Paul, David Gardner (DG) and I (DLK) have been working together as LVP for over 3 years now. We formed as a VC firm, adopted formal VC processes and operated with VC diligence. But with two slightly unusual nuances.

It's not narrow, it's focussed

First, we chose to be very tightly focussed.

Most VC funds have a relatively broad remit... it might be 'healthcare', or 'technology', or 'energy'. We choose to invest in only the video games sector, and almost entirely in the mobile, tablet, online sub sector, and only in startup and early stage companies. We don't do gambling (or anything that involves real-money out) and we don't do traditional AAA console businesses. We were convinced that by sticking to what we know, in the areas where technological disruption is bringing opportunities, and working with teams at a very early stage in their development, we would not only have a lot of fun - we get to work with the types of people we love to work with, on ideas and visions that we love to support, at a stage where we can personally and directly bring a lot of value - but we would also produce outsized returns.

Early is risky, but get it right and it's where phenomenal value is generated. But to get it right, we have to work with a laser-focus on exactly and only what we know... if we don't understand it, thoroughly, completely, we don't invest.

We don't believe this is narrow, we believe it is focus.

Practice what you preach

Second, the funds we were investing were entirely our own.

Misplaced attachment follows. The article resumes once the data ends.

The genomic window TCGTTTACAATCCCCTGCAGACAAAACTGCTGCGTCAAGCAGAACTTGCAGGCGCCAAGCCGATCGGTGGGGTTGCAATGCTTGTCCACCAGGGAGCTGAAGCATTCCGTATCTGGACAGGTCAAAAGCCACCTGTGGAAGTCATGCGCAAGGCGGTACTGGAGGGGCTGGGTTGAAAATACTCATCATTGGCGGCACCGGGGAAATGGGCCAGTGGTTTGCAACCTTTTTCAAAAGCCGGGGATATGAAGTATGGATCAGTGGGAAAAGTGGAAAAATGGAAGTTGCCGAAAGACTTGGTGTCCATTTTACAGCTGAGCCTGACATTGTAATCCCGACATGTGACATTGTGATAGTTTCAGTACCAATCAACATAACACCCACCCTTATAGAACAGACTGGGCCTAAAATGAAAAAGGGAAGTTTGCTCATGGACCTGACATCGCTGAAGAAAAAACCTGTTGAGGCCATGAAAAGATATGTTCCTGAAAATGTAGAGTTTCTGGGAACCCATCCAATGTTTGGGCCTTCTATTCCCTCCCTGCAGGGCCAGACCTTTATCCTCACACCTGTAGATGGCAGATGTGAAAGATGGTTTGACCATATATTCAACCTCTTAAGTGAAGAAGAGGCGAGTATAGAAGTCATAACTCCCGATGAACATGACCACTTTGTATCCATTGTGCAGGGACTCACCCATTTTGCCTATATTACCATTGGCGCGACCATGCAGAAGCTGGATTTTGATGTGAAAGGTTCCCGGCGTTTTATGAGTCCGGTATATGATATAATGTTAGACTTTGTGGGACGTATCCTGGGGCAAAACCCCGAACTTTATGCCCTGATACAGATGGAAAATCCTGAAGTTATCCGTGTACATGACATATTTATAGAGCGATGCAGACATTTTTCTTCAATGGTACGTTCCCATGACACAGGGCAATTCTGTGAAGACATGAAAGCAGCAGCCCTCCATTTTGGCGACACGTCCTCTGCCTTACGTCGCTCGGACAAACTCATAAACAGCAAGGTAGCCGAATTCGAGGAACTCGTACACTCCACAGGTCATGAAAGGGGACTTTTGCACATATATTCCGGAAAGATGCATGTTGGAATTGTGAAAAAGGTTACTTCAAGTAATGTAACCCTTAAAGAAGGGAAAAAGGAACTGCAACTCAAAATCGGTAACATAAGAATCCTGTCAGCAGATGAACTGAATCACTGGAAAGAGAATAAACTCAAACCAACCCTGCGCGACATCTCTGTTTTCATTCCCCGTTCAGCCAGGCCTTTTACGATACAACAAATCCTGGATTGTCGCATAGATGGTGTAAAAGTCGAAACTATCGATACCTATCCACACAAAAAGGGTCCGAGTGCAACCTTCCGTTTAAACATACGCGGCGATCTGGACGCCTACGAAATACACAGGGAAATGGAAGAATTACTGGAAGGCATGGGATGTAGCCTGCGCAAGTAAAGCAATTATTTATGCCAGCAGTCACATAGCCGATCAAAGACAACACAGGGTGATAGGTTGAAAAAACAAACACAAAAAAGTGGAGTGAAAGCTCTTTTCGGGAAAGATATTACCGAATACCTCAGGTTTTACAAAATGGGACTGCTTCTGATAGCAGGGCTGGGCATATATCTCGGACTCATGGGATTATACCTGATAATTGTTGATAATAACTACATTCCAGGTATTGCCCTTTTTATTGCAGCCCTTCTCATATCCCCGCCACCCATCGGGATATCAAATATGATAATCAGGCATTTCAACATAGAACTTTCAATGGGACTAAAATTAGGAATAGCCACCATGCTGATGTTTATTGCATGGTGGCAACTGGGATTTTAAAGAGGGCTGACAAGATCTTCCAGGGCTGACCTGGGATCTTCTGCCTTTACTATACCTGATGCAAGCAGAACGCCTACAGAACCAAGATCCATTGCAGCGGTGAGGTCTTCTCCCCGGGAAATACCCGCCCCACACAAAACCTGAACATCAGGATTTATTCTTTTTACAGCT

This was not as we had originally intended. We were in the long, drawn-out process of raising an 'external fund' - technically, we are what's called 'general partners' - we operate and manage the fund. But we also wanted 'limited partners' - these are the guys, often institutional, industry, sovereign, or family wealth funds, who bankroll VCs. Yes, VCs need funding too!

But guess what? Even with our backgrounds and previous business successes, no-one was uncontrollably leaping to back us. Most everyone we approached loved the message and our story & abilities, and they believed we could succeed... but not that we would succeed.  In retrospect, it's clear we were asking them to believe not in our past, but our future - we were first-time fund managers, running our first fund, in what they perceived as a fantastically exciting, but uncertain, growth sector. We were full of potential, but with little to evidence that our potential would be realised.

We pushed on anyway, as a private fund investing our own money, without external funding.

There's nothing that sharpens the mind quite as much as having your own, individual, personal savings on the line. Each time we placed a bet - because that's what it is when we choose to invest - it was not just our reputation it was also our money, our future at stake. We didn't draw a salary (we'd have been paying ourselves), we didn't reclaim expenses (other than basic, direct, out-of-pocket expenses incurred as directors if we served on a board), we didn't get bonuses, freebies, per diems, healthcare, phone bills covered, travel allowances or any other recompense or personal benefits. Every penny we spent was our own. And the discipline this has instilled is priceless.

Now, with proven focus, evidence that we believe in ourselves, proof we can execute, some fairly fabulous success and a discipline borne of necessity, we're finding that the cadre of professionals and institutions who are our potential backers are keen and willing to engage. This set of proof points is precisely what we look for in our portfolio companies... gosh, this dogfood tastes great! 

We are thrilled to be starting the next phase of our growth with investors who can bring to us the type of value-add that we endlessly strive to bring to our own portfolio companies. 

We practiced what we preached and, as we believed, it has paid off.